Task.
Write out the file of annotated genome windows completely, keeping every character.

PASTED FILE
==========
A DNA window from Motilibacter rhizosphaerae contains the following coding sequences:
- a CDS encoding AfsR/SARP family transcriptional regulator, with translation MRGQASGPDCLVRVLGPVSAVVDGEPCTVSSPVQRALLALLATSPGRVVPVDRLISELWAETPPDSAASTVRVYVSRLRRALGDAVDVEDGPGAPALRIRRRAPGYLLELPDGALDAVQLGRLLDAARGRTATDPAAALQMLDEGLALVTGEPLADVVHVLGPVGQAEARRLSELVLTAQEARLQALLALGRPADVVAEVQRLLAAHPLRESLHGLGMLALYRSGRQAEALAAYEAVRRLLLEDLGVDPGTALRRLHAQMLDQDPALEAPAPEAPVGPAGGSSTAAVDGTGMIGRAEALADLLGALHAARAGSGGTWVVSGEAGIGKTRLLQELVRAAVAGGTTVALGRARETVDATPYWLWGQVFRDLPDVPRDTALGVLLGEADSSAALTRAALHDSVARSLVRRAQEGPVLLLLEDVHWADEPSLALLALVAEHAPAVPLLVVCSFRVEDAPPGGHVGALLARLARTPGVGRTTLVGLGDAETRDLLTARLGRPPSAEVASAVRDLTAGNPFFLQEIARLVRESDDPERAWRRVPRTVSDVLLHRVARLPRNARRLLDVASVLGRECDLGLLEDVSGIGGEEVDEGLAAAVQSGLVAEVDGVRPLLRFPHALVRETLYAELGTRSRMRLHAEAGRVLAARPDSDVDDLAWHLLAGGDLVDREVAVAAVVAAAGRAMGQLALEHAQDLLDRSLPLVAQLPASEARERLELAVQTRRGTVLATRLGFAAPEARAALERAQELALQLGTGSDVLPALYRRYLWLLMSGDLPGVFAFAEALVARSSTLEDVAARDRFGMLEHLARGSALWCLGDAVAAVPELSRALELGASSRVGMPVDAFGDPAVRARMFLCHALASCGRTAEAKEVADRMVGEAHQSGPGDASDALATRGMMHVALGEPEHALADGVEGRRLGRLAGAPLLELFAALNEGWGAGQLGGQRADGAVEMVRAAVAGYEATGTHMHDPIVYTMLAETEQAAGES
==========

A DNA window from Motilibacter rhizosphaerae contains the following coding sequences:
- a CDS encoding AfsR/SARP family transcriptional regulator, with translation MRGQASGPDCLVRVLGPVSAVVDGEPCTVSSPVQRALLALLATSPGRVVPVDRLISELWAETPPDSAASTVRVYVSRLRRALGDAVDVEDGPGAPALRIRRRAPGYLLELPDGALDAVQLGRLLDAARGRTATDPAAALQMLDEGLALVTGEPLADVVHVLGPVGQAEARRLSELVLTAQEARLQALLALGRPADVVAEVQRLLAAHPLRESLHGLGMLALYRSGRQAEALAAYEAVRRLLLEDLGVDPGTALRRLHAQMLDQDPALEAPAPEAPVGPAGGSSTAAVDGTGMIGRAEALADLLGALHAARAGSGGTWVVSGEAGIGKTRLLQELVRAAVAGGTTVALGRARETVDATPYWLWGQVFRDLPDVPRDTALGVLLGEADSSAALTRAALHDSVARSLVRRAQEGPVLLLLEDVHWADEPSLALLALVAEHAPAVPLLVVCSFRVEDAPPGGHVGALLARLARTPGVGRTTLVGLGDAETRDLLTARLGRPPSAEVASAVRDLTAGNPFFLQEIARLVRESDDPERAWRRVPRTVSDVLLHRVARLPRNARRLLDVASVLGRECDLGLLEDVSGIGGEEVDEGLAAAVQSGLVAEVDGVRPLLRFPHALVRETLYAELGTRSRMRLHAEAGRVLAARPDSDVDDLAWHLLAGGDLVDREVAVAAVVAAAGRAMGQLALEHAQDLLDRSLPLVAQLPASEARERLELAVQTRRGTVLATRLGFAAPEARAALERAQELALQLGTGSDVLPALYRRYLWLLMSGDLPGVFAFAEALVARSSTLEDVAARDRFGMLEHLARGSALWCLGDAVAAVPELSRALELGASSRVGMPVDAFGDPAVRARMFLCHALASCGRTAEAKEVADRMVGEAHQSGPGDASDALATRGMMHVALGEPEHALADGVEGRRLGRLAGAPLLELFAALNEGWGAGQLGGQRADGAVEMVRAAVAGYEATGTHMHDPIVYTMLAETEQAAGES